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Animal officials prepare to combat bird flu, just in case

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  • Animal officials prepare to combat bird flu, just in case

    Animal officials prepare to combat bird flu, just in case n_case/

    By Carolyn Y. Johnson, Globe Staff | September 28, 2006

    As avian influenza continues to spread around the globe, local preparations for a possible flu pandemic have focused on how to provide medical care for people. But there has also been a quiet, growing effort to organize the animal inspectors, wildlife officials, and veterinarians who are likely first responders if birds carry the virus to the region first.

    Wildlife officials began rounding up Canada geese and other migratory birds this summer at area cemeteries, parks, golf courses, beaches, and neighborhoods, and tested them for the deadly H5N1 strain of influenza. Although all such tests have been negative, the New England Wildlife Center in Weymouth will hold a full-day seminar in November to foster discussion among those on the front line who may be called on to pick up sick or dead birds, which can infect people. Meanwhile, at least one town has provided its animal inspector with an emergency response kit, complete with a protective Tyvek suit.

    ``I'm almost sure that research centers are going to detect avian flu," probably long before the public comes into contact with it, said Gregory Mertz , executive director of the wildlife center.

    ``We're trying to create an educational base with probably the people who are going to be the most susceptible -- the animal control officers, the rehabilitators, and the members of the public who are sensitive and caring when they see things happening in their yards," he said.

    Worldwide, there has been growing concern about the H5N1 influenza strain, which has gradually spread, infecting birds and sometimes jumping from a bird to a person. The virus has infected 247 people in 10 countries, and killed 144 people since 2003, according to the World Health Organization, and many researchers think that it is only a matter of time before the disease shows up on this continent.

    The frenzy that has surrounded the virus and spurred local efforts -- including recruitment of a Medical Reserve Corps and designation of vaccine distribution centers where 80 percent of the town or city's population can be inoculated within two days -- is based on the fear that the virus, which is now transmitted by birds, will mutate into a virulent form of flu that can pass from person to person.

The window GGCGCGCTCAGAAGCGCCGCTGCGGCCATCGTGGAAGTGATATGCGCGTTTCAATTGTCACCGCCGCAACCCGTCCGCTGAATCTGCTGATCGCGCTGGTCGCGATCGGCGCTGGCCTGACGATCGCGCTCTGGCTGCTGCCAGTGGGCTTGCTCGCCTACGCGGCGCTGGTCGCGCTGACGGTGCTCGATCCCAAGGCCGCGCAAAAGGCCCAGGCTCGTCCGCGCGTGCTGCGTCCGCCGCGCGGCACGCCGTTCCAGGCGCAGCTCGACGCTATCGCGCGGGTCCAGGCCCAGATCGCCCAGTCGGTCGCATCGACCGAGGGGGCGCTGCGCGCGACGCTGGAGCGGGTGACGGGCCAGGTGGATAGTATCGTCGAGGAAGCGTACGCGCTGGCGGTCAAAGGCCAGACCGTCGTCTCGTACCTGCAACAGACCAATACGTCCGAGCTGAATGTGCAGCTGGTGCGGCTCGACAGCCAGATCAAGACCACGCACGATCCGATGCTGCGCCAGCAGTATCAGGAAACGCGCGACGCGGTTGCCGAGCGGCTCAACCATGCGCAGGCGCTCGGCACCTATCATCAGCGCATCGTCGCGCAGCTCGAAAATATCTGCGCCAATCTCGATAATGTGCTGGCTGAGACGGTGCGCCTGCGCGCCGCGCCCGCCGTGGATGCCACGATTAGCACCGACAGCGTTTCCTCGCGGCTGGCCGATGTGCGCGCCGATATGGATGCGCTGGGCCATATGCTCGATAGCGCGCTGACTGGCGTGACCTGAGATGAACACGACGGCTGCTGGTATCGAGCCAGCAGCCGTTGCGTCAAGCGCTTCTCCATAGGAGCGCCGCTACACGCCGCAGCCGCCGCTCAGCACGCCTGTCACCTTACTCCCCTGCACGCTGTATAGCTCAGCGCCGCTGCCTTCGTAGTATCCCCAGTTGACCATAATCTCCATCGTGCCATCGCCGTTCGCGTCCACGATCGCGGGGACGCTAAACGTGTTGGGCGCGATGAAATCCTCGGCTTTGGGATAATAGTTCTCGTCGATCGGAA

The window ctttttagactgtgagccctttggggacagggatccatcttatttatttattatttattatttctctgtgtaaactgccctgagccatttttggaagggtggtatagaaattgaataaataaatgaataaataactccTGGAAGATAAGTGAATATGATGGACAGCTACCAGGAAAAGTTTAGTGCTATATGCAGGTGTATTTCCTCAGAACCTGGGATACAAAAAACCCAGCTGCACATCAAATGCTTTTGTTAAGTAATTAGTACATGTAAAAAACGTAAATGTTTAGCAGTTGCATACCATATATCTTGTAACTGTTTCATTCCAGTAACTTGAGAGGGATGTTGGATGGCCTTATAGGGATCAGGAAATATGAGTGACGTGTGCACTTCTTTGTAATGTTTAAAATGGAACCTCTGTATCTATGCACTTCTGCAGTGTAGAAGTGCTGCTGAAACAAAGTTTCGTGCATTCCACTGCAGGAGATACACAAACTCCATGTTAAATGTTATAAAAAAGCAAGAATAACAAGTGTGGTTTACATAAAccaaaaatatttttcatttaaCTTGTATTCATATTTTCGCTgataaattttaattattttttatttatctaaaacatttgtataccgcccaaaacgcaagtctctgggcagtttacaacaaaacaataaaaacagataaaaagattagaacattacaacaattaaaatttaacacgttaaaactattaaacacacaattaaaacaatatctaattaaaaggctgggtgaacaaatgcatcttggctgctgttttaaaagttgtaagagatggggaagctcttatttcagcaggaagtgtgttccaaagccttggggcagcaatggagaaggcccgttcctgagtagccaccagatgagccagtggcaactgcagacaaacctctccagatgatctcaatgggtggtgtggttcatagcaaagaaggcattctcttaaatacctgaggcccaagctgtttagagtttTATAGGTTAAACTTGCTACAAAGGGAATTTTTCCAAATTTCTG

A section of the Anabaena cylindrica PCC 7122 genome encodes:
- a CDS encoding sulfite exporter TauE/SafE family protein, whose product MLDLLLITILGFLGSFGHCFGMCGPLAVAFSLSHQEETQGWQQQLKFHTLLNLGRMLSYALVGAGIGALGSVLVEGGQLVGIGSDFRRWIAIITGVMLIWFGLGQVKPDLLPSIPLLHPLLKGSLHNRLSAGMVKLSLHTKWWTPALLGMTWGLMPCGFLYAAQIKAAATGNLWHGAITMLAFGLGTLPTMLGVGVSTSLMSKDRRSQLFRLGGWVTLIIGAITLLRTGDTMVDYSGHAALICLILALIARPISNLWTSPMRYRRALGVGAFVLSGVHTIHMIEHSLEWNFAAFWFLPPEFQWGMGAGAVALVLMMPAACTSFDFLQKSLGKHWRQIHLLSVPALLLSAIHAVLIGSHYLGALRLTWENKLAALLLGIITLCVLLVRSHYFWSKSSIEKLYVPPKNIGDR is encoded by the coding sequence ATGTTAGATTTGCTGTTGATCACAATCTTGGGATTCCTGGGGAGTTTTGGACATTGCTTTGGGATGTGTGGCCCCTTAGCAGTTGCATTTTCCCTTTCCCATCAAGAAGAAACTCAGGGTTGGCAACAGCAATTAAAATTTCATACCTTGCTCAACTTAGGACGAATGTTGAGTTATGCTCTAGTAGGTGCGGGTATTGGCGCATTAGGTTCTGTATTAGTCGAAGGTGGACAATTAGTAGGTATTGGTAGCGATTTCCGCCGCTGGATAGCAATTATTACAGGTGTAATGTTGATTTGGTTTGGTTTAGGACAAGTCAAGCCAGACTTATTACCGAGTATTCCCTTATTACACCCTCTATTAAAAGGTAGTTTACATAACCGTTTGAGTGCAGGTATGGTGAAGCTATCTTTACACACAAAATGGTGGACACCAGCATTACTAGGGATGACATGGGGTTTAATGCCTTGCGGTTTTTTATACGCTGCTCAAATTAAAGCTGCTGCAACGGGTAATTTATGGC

In Massachusetts, the projections of what could happen are staggering: 80,000 people in the state could be sickened, and 20,000 dead within six to eight weeks, according to a state study.

    But before people are affected, the disease could appear in area animals -- putting pessure on the lone animal control officials and inspectors who work in area towns, inspect farms, collect dead animals, and monitor domestic and wild animals.

    ``We're the first ones out there; we're the animal inspectors in every town; we see the animals before everyone else does," said Paul Murphy , animal control officer for the towns of Norwell and Hingham.

    The state and federal governments have been leading the charge to orchestrate a system that would contain the spread of the virus by everything from poultry to migratory birds.

    At the Tufts Cummings School of Veterinary Medicine, the SEANET program -- a consortium of volunteers and researchers that monitors bird deaths along the coastline, from Maine to New Jersey -- began including tests for avian influenza this year.

    Julie Ellis , director of SEANET, said that the common thinking in the scientific community is that the avian flu will be detected in Alaska well before it spreads to this coast, but that it is important to have a network in place to monitor the bird population.

    Brad Mitchell , director of the Biosecurity and Regulatory Services of the state Department of Agricultural Resources, said that one of the challenges in southeastern Massachusetts, as in much of the state, is that there are scattered backyard poultry flocks.

    Unlike bigger poultry farms, these flocks can be difficult to monitor and document, and they may be exposed to disease in hard-to-track places, like the backyard pond.

    If avian influenza is found in the wild, ``We want to know where all those backyard flocks are. . . . ``W e would want to put up a 2 -mile perimeter and do surveillance," he said.

    Indeed, even in suburban Milton, chickens have appeared curbside. Linda Kippenberger, animal control officer for Milton, said that over the past few months, three chickens were found abandoned in town. The town rescued two hens and a rooster, and they were healthy when tested for avian flu, as well as other diseases.

    Kippenberger was following state protocol in having the chickens tested, and all animal inspectors and animal control officials take their cues from public health and agriculture officials.

    John Melin, animal control officer and inspector for Easton said that for years he has donned gloves, bagged, double bagged, and boxed up birds, and sent them to the state laboratory in a box marked with a biohazard sticker to test for West Nile virus.

    But in some towns, animal officials are taking their own initiatives to help prepare for a possible emergency.

    Priscilla McGilvray , assistant animal control officer and animal inspector for Marshfield, said that the town has prepared a response kit, complete with gloves, a Tyvek suit, masks, and quarantine signs.

    ``I don't think the first place it's going to show up is Marshfield, Massachusetts," said McGilvray. But, she added, ``I'm the front line . . . I'm hoping I will never use the kit, but it's one of those things you've got to be ready for."